Oxfam Annual Wealth Check report 2019: Key Facts

The Annual Wealth Check report 2019  of Oxfam has been released. The release of the report marked the start of the World Economic Forum in Davos. The important features of the report are:

  • 26 richest billionaires own as many assets as the 3.8 billion people who make up the poorest half of the world.
  • The rich had grown richer and the poor poorer in 2018.
  • The widening gap is hindering the fight against poverty.
  • The report estimates that a wealth tax of 1% would raise an estimated $418bn (£325bn) a year. This would be enough to educate every child not in school and provide healthcare that would prevent 3 million deaths.
  • The wealth of more than 2,200 billionaires across the globe had increased by $900 billion in 2018 i.e $2.5 billion a day.
  • The 12 per cent increase in the wealth of the very richest contrasted with a fall of 11 per cent in the wealth of the poorest half of the world’s population.
  • The wealth of the world’s richest man, Jeff Bezos, the owner of Amazon, saw an increase to $112 billion. Just 1 per cent of his fortune is equivalent to the whole health budget for Ethiopia
  • The number of billionaires has doubled during the last 10 years. A new billionaire was being created every two days in 2017-2018.

Facts about India

  • The top 1% of India’s richest lot got richer by 39% as against just 3% increase in the wealth for the bottom half of the population.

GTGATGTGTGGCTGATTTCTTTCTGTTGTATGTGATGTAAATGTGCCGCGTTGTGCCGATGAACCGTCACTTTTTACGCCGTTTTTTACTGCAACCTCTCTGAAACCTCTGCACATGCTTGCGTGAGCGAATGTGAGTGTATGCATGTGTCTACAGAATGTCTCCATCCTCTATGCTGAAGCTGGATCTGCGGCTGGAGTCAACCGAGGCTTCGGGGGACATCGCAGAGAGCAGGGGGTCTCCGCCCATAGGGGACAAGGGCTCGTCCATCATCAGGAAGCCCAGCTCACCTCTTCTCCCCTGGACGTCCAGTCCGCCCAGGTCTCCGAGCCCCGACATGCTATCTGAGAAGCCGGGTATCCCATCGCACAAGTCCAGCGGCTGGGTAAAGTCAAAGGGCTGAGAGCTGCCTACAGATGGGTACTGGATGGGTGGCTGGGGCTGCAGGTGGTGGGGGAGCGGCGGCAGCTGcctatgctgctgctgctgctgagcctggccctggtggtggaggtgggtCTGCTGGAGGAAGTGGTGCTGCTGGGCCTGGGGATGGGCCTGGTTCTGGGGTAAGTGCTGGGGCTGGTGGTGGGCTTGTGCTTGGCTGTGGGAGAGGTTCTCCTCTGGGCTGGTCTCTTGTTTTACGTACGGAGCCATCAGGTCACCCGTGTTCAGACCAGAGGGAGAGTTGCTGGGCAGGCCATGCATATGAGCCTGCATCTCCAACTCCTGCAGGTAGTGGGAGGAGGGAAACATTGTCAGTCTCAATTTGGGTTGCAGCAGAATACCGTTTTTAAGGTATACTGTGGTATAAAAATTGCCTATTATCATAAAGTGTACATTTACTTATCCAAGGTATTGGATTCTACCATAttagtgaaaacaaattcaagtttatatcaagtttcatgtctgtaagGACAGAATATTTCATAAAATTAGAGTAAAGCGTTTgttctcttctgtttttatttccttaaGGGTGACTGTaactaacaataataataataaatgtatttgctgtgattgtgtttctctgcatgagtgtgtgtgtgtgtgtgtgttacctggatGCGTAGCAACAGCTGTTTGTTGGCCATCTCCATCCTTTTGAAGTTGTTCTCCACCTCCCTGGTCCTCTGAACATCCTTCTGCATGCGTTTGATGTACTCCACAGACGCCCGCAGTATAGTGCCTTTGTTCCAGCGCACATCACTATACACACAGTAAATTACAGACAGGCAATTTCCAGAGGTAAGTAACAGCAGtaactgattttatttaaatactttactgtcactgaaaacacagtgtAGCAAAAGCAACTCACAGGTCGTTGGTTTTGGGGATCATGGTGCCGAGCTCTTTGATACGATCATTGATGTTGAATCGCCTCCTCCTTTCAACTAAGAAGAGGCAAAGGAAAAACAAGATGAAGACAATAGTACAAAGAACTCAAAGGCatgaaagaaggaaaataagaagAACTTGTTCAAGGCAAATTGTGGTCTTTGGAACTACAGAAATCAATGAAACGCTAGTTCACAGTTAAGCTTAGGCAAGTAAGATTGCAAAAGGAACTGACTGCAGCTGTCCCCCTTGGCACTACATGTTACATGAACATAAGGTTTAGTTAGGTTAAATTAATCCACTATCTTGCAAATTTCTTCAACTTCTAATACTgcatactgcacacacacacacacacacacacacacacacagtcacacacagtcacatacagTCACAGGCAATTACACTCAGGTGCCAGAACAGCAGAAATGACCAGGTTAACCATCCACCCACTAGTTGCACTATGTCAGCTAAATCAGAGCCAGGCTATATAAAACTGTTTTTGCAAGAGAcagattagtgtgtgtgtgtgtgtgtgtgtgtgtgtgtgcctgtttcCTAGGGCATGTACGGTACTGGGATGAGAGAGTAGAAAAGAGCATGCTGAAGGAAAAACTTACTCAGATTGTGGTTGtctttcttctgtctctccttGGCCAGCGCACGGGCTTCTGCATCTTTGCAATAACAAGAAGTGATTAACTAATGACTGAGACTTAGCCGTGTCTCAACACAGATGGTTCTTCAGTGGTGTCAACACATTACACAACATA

• The wealth of the Indian billionaires witnessed an increase by Rs 2,200 crore a day last year.
  • 6 Crore Indians who make up the poorest 10 per cent of the country, continued to remain in debt since 2004.
  • Top 10% of the richest population in India holds 77.4% of the total national wealth.
  • The combined revenue and capital expenditure of the centre and states for medical, public health, sanitation and water supply is 2,08,166 crore, is less than the country’ richest man Mukesh Ambani’s wealth of Rs. 2.8 lakh crore.
  • In many countries including India, a decent education or quality healthcare has become a luxury only the rich can afford.
  • Children from poor families in India are three times more likely to die before their first birthday than children from rich families

The calculations and interpolations in the report were based on the data from the latest comprehensive data sources available publicly, including from the Credit Suisse Wealth Databook and the annual Forbes Billionaires.

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